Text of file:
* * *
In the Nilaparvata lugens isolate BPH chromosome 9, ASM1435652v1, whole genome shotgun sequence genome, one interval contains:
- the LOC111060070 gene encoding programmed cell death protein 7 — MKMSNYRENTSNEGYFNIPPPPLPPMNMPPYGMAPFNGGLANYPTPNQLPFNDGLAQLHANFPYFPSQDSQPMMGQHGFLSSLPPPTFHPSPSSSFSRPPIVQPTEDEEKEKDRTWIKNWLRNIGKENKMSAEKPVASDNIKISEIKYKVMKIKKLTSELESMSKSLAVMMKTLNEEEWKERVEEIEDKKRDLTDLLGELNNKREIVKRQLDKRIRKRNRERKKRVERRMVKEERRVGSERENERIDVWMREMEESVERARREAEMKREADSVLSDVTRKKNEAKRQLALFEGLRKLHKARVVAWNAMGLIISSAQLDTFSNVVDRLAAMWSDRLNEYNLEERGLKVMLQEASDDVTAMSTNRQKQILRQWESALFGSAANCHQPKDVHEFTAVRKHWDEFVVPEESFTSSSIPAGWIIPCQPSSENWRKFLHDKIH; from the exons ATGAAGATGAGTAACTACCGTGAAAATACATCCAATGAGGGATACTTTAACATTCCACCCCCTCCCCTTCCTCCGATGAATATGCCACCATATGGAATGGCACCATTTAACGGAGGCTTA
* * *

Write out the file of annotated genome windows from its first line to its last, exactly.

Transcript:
In the Nilaparvata lugens isolate BPH chromosome 9, ASM1435652v1, whole genome shotgun sequence genome, one interval contains:
- the LOC111060070 gene encoding programmed cell death protein 7 — MKMSNYRENTSNEGYFNIPPPPLPPMNMPPYGMAPFNGGLANYPTPNQLPFNDGLAQLHANFPYFPSQDSQPMMGQHGFLSSLPPPTFHPSPSSSFSRPPIVQPTEDEEKEKDRTWIKNWLRNIGKENKMSAEKPVASDNIKISEIKYKVMKIKKLTSELESMSKSLAVMMKTLNEEEWKERVEEIEDKKRDLTDLLGELNNKREIVKRQLDKRIRKRNRERKKRVERRMVKEERRVGSERENERIDVWMREMEESVERARREAEMKREADSVLSDVTRKKNEAKRQLALFEGLRKLHKARVVAWNAMGLIISSAQLDTFSNVVDRLAAMWSDRLNEYNLEERGLKVMLQEASDDVTAMSTNRQKQILRQWESALFGSAANCHQPKDVHEFTAVRKHWDEFVVPEESFTSSSIPAGWIIPCQPSSENWRKFLHDKIH; from the exons ATGAAGATGAGTAACTACCGTGAAAATACATCCAATGAGGGATACTTTAACATTCCACCCCCTCCCCTTCCTCCGATGAATATGCCACCATATGGAATGGCACCATTTAACGGAGGCTTA